Ascension: Electronic Health Record Access Now Restored After Ransomware Attack

The Ascension health system said Friday that access to electronic health records has been fully restored, more than a month after a ransomware attack forced the shut down to the health record system.

The May attack, which began when an employee inadvertently downloaded malware, also forced Ascension to divert emergency care from some of its hospitals.

[Related: Ascension: ‘Systems Are Being Restored’ After Cyberattack]

In an update to its online advisory page Friday, the St. Louis-based health system said that EHR access “has been restored across our ministries.”

“This means that clinical workflow in our hospitals and clinics will function similarly to the way it did prior to the ransomware attack,” Ascension said in the update. “This also means patients should see improved efficiencies in appointment scheduling, wait times for appointments and prescription fulfillment.”


Still, “our investigation into this incident is ongoing, along with the remediation of additional systems,” the health system said.

Ascension, a nonprofit and Catholic health system with 140 hospitals in the U.S., said May 8 that it initially detected “unusual activity on select technology network systems.”

Ascension disclosed earlier this week that it has determined that “an honest mistake” led to the ransomware attack.

The threat actor gained access to Ascension’s systems after “an individual working in one of our facilities accidentally downloaded a malicious file that they thought was legitimate,” Ascension said in the advisory update Wednesday.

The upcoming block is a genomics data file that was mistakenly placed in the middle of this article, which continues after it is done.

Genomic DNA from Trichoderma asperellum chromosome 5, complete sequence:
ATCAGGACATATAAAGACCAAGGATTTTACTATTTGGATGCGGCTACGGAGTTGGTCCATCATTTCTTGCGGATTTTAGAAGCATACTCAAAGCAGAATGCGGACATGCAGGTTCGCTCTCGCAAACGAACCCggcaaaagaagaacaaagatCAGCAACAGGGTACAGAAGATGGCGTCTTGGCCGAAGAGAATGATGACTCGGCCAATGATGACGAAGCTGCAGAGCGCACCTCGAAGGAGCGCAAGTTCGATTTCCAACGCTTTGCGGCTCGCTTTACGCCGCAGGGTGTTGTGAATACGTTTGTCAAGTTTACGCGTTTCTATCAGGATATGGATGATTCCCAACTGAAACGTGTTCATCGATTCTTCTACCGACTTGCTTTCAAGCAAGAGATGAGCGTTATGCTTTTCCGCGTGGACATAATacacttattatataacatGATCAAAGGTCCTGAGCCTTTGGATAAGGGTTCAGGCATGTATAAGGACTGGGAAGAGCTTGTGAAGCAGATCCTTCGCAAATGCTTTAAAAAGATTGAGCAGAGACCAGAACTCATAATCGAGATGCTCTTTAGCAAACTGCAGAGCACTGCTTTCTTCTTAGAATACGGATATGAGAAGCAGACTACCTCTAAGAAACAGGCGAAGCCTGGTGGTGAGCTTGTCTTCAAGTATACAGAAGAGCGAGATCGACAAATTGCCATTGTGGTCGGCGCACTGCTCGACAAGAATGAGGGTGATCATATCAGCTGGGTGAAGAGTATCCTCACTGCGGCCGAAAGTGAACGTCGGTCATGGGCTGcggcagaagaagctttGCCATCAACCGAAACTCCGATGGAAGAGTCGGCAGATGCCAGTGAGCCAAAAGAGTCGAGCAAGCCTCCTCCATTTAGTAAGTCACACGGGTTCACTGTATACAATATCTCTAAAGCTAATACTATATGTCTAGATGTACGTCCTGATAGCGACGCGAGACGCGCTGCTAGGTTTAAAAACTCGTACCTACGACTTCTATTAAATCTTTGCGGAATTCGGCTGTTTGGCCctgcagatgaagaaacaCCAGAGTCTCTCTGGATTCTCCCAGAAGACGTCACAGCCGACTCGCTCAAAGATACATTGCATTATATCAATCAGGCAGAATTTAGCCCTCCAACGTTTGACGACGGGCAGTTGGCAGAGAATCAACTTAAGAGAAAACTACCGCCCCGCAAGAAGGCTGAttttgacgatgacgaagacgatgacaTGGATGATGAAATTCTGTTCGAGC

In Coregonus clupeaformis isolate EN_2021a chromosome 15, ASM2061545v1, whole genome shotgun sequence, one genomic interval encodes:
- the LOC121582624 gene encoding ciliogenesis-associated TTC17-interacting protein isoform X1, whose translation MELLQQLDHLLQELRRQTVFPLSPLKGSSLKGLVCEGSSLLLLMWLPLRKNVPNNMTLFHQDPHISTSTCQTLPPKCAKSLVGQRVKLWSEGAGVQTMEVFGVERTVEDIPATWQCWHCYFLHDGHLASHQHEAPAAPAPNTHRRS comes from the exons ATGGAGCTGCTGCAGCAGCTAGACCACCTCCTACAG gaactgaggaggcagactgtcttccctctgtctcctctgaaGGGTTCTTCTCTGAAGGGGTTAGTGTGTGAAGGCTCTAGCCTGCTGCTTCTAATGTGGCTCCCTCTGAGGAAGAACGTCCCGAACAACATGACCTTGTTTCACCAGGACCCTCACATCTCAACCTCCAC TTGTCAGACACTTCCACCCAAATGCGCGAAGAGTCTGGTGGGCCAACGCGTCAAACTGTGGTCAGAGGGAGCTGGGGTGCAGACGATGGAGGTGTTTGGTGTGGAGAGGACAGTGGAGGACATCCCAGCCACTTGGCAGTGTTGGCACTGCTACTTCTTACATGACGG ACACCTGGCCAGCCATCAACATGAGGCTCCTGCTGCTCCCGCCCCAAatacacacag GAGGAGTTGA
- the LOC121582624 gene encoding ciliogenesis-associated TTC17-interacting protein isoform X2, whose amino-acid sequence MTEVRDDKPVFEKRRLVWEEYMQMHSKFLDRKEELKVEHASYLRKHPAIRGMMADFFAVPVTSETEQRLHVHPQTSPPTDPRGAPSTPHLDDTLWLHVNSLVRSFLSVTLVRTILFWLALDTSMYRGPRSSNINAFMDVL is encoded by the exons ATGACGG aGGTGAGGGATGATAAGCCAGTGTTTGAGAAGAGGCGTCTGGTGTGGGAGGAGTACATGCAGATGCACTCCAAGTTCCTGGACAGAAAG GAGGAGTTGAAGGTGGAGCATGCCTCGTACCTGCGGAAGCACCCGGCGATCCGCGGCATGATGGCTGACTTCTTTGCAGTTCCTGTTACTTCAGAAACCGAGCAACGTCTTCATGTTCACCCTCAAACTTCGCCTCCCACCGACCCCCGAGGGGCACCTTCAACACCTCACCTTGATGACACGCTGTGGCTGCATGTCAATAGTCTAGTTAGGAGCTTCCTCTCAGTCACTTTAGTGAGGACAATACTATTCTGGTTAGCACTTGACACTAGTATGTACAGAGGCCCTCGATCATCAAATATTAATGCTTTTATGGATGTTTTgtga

Ascension also confirmed in the update that data, including health data belonging to patients, was likely stolen in the attack.

“We now have evidence that indicates that the attackers were able to take files from a small number of file servers used by our associates primarily for daily and routine tasks,” the health system said. “These servers represent seven of the approximately 25,000 servers across our network. Though we are still investigating, we believe some of those files may contain Protected Health Information (PHI) and Personally Identifiable Information (PII) for certain individuals, although the specific data may differ from individual to individual.”

It doesn’t appear that the EHR system itself was compromised, according to Ascension — which said there is “no evidence that data was taken” from the EHR system.

Jason Soroko, senior fellow at certificate management vendor Sectigo, said in an email that the incident raises questions about Ascension’s IT and security practices.

“Perhaps systems that are capable of downloading malicious payloads from the public internet should not be the same systems that are handling sensitive PII,” Soroko said.

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